In contrast, real foodies have different perspectives on ramen. Ramen speaks to them as a homemade meal; fresh noodle, homemade stock and long hours of charcoal meat. Anne Boonjarern, a Thai-American born, thinks it reminds her of mom’s home cooking.
“She doesn’t make ramen or noodle soup often, but just the scent of the broth and hot steam coming from the top of the bowl reminds me of when I want something tasty and filling”.
Although homemade gourmet ramen seems to take time and can be pricey, you can handpick from the way of cooking and the amount of each ingredient, to the way of eating and the amount of nutrition.
Jenefer Domingo, a Filipino-American born, considers herself a cook. She thinks homemade ramen is healthy. “Yes of course homemade ramen is healthier; it’s less sodium and preservatives. Homemade ramen with fresh ramen noodles is so good”, said Jen
Don’t jump to a conclusion just yet. Whether or not it’s healthy, it depends on two angles: nutrition standard and used ingredients. Whatever your perspective of ramen is, there’s no right or wrong. So, what does ramen speak to you?
Featured recipe: Gourmet Miso ramen with chicken and tofu – under 30 mins
- 1 skinless boneless chicken breast
- 1 tsp sea salt
- ½ tsp white pepper
- 1 tsp chili oil
- 1 tsp vegetable oil
- 8 firm tofu cubes, about 1 inch
- 1 TBS vegetable oil
- 4 TBS white miso paste
- ¼ cup sake
- ½ tsp sugar
- 1 tsp dashi no moto powder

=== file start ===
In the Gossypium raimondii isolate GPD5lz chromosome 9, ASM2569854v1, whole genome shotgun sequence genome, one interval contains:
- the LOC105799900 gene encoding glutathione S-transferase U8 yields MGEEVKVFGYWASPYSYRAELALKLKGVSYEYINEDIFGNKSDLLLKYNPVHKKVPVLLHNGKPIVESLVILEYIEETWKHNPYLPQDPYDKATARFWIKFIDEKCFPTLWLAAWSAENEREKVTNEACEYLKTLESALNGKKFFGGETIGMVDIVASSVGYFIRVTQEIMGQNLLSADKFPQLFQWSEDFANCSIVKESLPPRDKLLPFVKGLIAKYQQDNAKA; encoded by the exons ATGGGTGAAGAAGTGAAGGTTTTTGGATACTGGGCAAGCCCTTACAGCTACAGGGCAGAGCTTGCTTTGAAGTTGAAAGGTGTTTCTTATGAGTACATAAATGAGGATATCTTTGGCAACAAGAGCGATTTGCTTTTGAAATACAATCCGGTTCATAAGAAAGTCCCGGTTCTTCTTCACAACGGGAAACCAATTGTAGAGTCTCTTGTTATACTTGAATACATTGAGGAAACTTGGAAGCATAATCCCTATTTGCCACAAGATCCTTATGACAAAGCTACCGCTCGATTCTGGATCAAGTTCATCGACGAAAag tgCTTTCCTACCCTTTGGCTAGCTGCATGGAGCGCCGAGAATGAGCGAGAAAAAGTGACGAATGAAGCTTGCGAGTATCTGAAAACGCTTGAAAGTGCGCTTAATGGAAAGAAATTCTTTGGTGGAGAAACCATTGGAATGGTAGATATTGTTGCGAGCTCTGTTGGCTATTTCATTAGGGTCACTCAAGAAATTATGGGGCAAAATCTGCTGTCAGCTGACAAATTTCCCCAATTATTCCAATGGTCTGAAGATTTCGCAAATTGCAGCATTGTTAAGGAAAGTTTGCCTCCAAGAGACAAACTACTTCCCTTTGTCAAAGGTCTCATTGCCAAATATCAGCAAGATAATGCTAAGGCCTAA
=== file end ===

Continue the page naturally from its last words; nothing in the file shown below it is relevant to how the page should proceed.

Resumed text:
- ½ tsp shichimi
- 2 tsp sesame oil
- 1 tsp chili oil
- 1 carton plus 2 cups chicken stock, no salt added
- 8 fresh ginger slices
- 2 TBS julienne leek
- miso paste from above (use all)
- 2 tsp dashi no moto powder
- ½ tsp white pepper
- 1 boiled egg cut in half lengthwise
- 2 TBS wakame (steep in hot water for 5 mins)
- ½ cup bean sprout
- 6 fish cake slices
- 1 tsp roasted white sesame seeds
- 1 tsp scallion (green and white part) cut in diagonal for garnish
- 9 oz ramen noodles
- 1 tsp Sesame oil, divide
- Season chicken with salt, pepper, and oils. Set aside.
- Heat up a cast iron pan or a skillet with oil. Sear tofu both sides in a hot pan for about 2 mins on each side. After they’re done, set aside and cover with foil
- Heat up a grill to medium high heat or about 400 F; grill it for 7 mins on each side or to your desire of doneness. Let it sit for 10 mins. Cover with foil
- Make miso paste. Combine all the ingredients together. Wisk well. This can be done ahead of time
- Boil chicken stock in a medium saucepan, add ginger and leek. Let it simmer for 10 mins. In a meantime, cook noodle in boiled water for about 2 mins or follow the instruction on a package
- After the noodles are cooked, rinse and divide them into prepared bowl. Pour ½ tsp sesame oil over cooked noodle. Use your hand to coat noodle with oil
- Arrange all the toppings on top of noodle
- Add miso paste in soup pot. Wisk until it’s dissolved
- Add dashi no moto powder and white pepper to a soup
- Use a slotted spoon to scoop out ginger and leek
- Taste for correction
- The soup needs to be very hot. Pour the soup over prepared noodle
- Sprinkle with roasted sesame seeds and chopped scallions